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When I Die

Many years ago I decided that when I died I would become cryogenically frozen when I died.

Of course, that decision carried no weight - the procedure costs more than one hundred thousand dollars, money which I didn't have to set aside.

A couple months ago I walked into Style's living room. Mystery was there.

When to Ask Why

On A Driver Minded Guy Living in a Passenger Minded World

In school, I would have pulled a stunt like this. Actually, one time in college, I had to write four or five papers in one class. I liked the professor, but I was certain he did not read any of the papers required. Ok, maybe he read the first two and last two pages, but no more than that. I had traditionally done very well on papers in his class, making an A every time, maybe a couple of points off for a poor reference or such. For my last paper, I thought I would be a little daring and attempt to prove my point. So, about halfway through the paper, mid paragraph, I inserted the following line: “And I know you’re not reading any of this,” before continuing the paragraph as normal. I just knew I had done it.

The point to my story is, sometimes in a job, a project, or a proposal, I still find myself thinking, “Why am I doing this? They’re not even going to read it.” Or sometimes, the statement might be said by a leader: “I know this is stupid, but we have to ask that you _____.” This has always baffled me. In essence, you acknowledge the stupidity of what your requesting someone to do, but still demand it? Why?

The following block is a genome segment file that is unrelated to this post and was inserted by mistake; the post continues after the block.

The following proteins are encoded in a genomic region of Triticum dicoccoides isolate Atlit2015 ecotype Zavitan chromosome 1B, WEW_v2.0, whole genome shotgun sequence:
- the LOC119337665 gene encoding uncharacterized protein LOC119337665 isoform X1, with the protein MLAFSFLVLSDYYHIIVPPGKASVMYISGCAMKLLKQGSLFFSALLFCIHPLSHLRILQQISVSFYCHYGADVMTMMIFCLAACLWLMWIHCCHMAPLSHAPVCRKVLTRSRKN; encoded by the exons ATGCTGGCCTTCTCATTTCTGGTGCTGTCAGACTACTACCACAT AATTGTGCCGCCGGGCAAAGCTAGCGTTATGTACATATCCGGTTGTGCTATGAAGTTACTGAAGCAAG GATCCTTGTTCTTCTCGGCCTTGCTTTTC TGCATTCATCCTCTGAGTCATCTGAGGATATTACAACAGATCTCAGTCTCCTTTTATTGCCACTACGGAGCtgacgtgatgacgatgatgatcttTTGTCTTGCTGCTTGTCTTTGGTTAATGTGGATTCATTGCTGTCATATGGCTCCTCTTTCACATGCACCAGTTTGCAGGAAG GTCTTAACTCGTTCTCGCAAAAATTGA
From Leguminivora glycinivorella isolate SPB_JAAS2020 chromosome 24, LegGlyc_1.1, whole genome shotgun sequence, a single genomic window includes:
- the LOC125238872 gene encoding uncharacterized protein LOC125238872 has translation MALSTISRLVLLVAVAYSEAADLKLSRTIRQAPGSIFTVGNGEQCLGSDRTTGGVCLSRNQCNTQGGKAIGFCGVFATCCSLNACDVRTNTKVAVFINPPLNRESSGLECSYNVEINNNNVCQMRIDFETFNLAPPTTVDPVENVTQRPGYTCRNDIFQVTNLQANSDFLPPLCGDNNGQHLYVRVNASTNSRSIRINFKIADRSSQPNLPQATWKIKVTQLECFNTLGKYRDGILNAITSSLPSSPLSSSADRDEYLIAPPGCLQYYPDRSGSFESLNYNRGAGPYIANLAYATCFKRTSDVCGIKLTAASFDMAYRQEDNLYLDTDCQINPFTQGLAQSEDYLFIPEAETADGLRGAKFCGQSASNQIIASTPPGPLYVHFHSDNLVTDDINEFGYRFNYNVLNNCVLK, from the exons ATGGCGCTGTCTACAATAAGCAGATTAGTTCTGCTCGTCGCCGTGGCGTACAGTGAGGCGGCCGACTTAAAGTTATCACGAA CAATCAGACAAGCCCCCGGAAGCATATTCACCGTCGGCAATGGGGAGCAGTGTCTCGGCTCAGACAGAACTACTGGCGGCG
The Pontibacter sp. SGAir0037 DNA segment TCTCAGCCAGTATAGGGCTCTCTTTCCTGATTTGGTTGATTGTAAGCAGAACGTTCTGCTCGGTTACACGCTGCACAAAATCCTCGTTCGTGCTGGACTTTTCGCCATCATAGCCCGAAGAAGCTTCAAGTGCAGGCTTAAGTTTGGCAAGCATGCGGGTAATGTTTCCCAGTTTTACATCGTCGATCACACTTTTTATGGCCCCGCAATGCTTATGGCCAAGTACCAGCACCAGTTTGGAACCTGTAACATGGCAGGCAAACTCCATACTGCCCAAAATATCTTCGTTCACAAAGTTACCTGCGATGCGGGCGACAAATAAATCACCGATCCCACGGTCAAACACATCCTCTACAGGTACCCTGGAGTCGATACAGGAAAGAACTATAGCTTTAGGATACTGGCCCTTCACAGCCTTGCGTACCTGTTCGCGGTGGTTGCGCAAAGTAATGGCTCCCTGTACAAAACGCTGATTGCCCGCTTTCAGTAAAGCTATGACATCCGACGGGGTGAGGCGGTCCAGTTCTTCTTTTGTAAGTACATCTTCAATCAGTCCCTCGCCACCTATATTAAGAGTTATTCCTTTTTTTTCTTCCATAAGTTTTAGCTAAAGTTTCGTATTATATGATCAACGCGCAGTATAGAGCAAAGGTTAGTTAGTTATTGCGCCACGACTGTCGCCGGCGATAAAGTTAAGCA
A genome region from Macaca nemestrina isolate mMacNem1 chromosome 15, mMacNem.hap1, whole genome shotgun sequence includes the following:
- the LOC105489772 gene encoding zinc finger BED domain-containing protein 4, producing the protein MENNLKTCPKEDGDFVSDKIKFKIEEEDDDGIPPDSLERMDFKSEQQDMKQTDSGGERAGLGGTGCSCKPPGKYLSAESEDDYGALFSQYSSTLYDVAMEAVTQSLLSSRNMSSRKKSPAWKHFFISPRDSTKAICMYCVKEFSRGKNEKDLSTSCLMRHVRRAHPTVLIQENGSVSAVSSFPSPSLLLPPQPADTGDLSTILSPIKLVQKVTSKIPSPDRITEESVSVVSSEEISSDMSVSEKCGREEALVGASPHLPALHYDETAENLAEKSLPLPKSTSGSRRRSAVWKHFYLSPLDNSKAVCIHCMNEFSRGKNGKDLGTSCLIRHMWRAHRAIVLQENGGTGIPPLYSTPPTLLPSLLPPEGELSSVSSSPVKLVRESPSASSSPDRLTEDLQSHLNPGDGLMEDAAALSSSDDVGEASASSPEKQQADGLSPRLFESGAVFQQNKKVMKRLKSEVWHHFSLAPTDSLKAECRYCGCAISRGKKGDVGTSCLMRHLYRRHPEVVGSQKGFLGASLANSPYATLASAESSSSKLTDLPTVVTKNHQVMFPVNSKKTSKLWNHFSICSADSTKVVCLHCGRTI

Companies who enjoy the tediousness of their processes often do not enjoy great margins. One company I consulted not too long ago explained their process of approval for a specific area. They drew flow charts and showed me all of the pretty forms they had made that went into this massive binder with a pretty little cover sheet. So after sitting through that meeting which lasted about 35 minutes (35 minutes of my life I’ll never get back), they asked me what I thought. My reply? “What are we talking about again?”

No, seriously, I went up to their great little flow chart and began simply asking “Why?” For instance, why do three people have to sign this form authorizing an expense? Answer: “To be sure it’s really needed.” Question: “Are these managers who have to sign it?” Answer: “Yes, three managers up the chain have to sign it. Do you think we could make it easier?” Answer from me: “Yes, fire the one who’s stupid or inept.”

Ok, I know that was pretty harsh but think about it for a minute: You have three people signing off on something that at least two people should be able to do. Why the 3rd? Granted, there are some instances where, depending on an expense amount or credit amount that there needs to be some extra checks and balances, but in this case, it was for something fairly nominal. This sneak peek into the business model showed me a larger problem. Why was I there? To help accelerate the sales process. What was the problem? This company loved to make X very hard to find!

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